The Kosovo War was an armed conflict in Kosovo, in the Federal Republic of Yugoslavia, which involved Yugoslav government forces, the Kosovo Liberation Army (KLA), and NATO, between 1998 to 1999.
Criticism of the war
Both Sides Violated International Law. International law was blatantly violated as NATO started the bombing campaign while the majority of the mainstream did not provide much objective coverage. NATO's own mandate says that it falls under jurisdiction of the UN, but instead it was totally by-passed. Even the US Congress had not approved war. Before the bombing, rather than there being an unusually bloody conflict, the KLA (Kosovo Liberation Army) was not engaged in a widespread civil war against Yugoslav forces and the death toll among all concerned (including ethnic Albanians) skyrocketed after the NATO intervention.
Support for war
The absence of war did not mean the presence of peace between Albanians and Serbians however, as the Serbs murdered 1500 Albanians and displaced 270,000 before the NATO intervention and they practiced systematic repression of the Albanian population through constitutional changes by the Milosevic regime that imposed a racial segregation in Kosovo. The Milosevic regime inexcusably cracked down on the Muslim Kosovars and KLA. The indictments for war crimes against Milosevic and members of his regime were right on, as they inflicted terrible atrocities on the Kosovars. Yet, again, the mainstream media ignored some of NATO's own violations of international humanitarian law. Also, the double standard of the humanitarian claim was not looked into.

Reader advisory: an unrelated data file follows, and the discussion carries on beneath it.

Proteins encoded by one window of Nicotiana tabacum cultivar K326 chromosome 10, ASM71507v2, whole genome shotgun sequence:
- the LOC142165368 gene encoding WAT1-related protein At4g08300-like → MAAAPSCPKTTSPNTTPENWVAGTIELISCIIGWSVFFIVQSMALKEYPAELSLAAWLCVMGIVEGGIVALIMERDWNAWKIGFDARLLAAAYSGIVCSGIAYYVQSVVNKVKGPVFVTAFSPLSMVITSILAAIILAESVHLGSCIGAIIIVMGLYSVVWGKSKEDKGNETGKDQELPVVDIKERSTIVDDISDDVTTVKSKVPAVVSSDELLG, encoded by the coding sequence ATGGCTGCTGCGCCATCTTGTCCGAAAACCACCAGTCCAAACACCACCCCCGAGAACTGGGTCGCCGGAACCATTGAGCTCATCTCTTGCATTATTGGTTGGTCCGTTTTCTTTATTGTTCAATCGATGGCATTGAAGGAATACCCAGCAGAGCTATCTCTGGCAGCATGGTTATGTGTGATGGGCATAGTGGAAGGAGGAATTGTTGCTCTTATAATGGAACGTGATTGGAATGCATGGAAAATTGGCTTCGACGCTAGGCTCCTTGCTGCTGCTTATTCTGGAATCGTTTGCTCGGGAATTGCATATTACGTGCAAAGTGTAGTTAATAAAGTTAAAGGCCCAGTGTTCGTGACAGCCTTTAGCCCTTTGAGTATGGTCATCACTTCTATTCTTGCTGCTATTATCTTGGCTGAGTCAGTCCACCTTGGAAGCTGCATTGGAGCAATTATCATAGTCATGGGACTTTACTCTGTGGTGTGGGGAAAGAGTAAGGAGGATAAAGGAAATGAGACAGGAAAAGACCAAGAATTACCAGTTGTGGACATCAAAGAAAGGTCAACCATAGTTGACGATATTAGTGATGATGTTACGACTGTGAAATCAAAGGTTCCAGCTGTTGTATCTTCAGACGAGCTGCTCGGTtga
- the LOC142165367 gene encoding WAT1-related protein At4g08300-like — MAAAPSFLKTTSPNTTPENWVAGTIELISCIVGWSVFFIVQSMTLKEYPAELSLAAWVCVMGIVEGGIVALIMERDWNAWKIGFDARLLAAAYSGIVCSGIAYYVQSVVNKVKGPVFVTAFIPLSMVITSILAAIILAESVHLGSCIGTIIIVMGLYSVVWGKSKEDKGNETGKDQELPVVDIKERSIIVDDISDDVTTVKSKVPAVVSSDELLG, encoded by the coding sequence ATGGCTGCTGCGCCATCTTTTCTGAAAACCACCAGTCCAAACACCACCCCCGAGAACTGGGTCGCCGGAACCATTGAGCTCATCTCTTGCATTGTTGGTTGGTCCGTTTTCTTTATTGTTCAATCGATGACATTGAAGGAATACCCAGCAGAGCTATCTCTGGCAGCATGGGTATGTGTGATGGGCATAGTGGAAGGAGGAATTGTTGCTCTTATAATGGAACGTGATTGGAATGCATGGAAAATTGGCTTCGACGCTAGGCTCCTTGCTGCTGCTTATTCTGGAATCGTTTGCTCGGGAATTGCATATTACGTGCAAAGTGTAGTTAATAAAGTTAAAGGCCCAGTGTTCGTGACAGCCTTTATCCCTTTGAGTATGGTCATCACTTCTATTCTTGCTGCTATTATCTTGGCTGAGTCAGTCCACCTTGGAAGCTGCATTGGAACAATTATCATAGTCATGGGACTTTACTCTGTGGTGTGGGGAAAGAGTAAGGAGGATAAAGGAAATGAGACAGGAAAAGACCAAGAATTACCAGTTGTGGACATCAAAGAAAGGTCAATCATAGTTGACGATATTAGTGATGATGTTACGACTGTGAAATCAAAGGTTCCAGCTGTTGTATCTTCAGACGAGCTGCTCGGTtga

The United Nations Charter does not allow military interventions in other sovereign countries with few exceptions which, in general, need to be decided upon by the United Nations Security Council; this legal enjoinment has proved controversial with many legal scholars who argue that though the Kosovo War illegal, it was still legitimate
Support for the Kosovo War and, in particular, the legitimacy of NATO's bombing campaign came from a variety of sources. Every member of NATO, every EU country, and all of Serbia's neighbors supported military action. The NATO military intervention was illegal, but legitimate. The human rights violations committed in Kosovo provided a ground for an intervention, but NATO did not have the backing of the United Nations Security Council and therefore it was illegal.